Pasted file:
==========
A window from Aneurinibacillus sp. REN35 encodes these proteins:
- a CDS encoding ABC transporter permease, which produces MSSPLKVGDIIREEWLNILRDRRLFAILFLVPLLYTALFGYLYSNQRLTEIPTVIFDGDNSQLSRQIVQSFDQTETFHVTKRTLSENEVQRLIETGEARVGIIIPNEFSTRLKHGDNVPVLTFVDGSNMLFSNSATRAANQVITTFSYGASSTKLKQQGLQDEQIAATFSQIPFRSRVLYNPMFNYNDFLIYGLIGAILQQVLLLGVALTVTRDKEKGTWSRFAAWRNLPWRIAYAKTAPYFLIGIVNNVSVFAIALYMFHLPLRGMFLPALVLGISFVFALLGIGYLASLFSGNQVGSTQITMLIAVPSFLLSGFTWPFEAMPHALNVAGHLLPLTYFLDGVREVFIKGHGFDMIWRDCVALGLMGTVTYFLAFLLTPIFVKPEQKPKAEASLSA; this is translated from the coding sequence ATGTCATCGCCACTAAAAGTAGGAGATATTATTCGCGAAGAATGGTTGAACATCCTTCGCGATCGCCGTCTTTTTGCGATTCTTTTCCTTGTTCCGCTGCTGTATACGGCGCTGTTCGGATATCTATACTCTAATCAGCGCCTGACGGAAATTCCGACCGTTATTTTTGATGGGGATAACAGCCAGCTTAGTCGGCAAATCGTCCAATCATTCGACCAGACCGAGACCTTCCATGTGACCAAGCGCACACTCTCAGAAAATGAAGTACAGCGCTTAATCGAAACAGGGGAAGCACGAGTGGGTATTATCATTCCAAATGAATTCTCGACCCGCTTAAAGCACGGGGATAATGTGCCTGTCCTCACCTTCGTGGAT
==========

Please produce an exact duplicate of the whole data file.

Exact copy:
A window from Aneurinibacillus sp. REN35 encodes these proteins:
- a CDS encoding ABC transporter permease, which produces MSSPLKVGDIIREEWLNILRDRRLFAILFLVPLLYTALFGYLYSNQRLTEIPTVIFDGDNSQLSRQIVQSFDQTETFHVTKRTLSENEVQRLIETGEARVGIIIPNEFSTRLKHGDNVPVLTFVDGSNMLFSNSATRAANQVITTFSYGASSTKLKQQGLQDEQIAATFSQIPFRSRVLYNPMFNYNDFLIYGLIGAILQQVLLLGVALTVTRDKEKGTWSRFAAWRNLPWRIAYAKTAPYFLIGIVNNVSVFAIALYMFHLPLRGMFLPALVLGISFVFALLGIGYLASLFSGNQVGSTQITMLIAVPSFLLSGFTWPFEAMPHALNVAGHLLPLTYFLDGVREVFIKGHGFDMIWRDCVALGLMGTVTYFLAFLLTPIFVKPEQKPKAEASLSA; this is translated from the coding sequence ATGTCATCGCCACTAAAAGTAGGAGATATTATTCGCGAAGAATGGTTGAACATCCTTCGCGATCGCCGTCTTTTTGCGATTCTTTTCCTTGTTCCGCTGCTGTATACGGCGCTGTTCGGATATCTATACTCTAATCAGCGCCTGACGGAAATTCCGACCGTTATTTTTGATGGGGATAACAGCCAGCTTAGTCGGCAAATCGTCCAATCATTCGACCAGACCGAGACCTTCCATGTGACCAAGCGCACACTCTCAGAAAATGAAGTACAGCGCTTAATCGAAACAGGGGAAGCACGAGTGGGTATTATCATTCCAAATGAATTCTCGACCCGCTTAAAGCACGGGGATAATGTGCCTGTCCTCACCTTCGTGGAT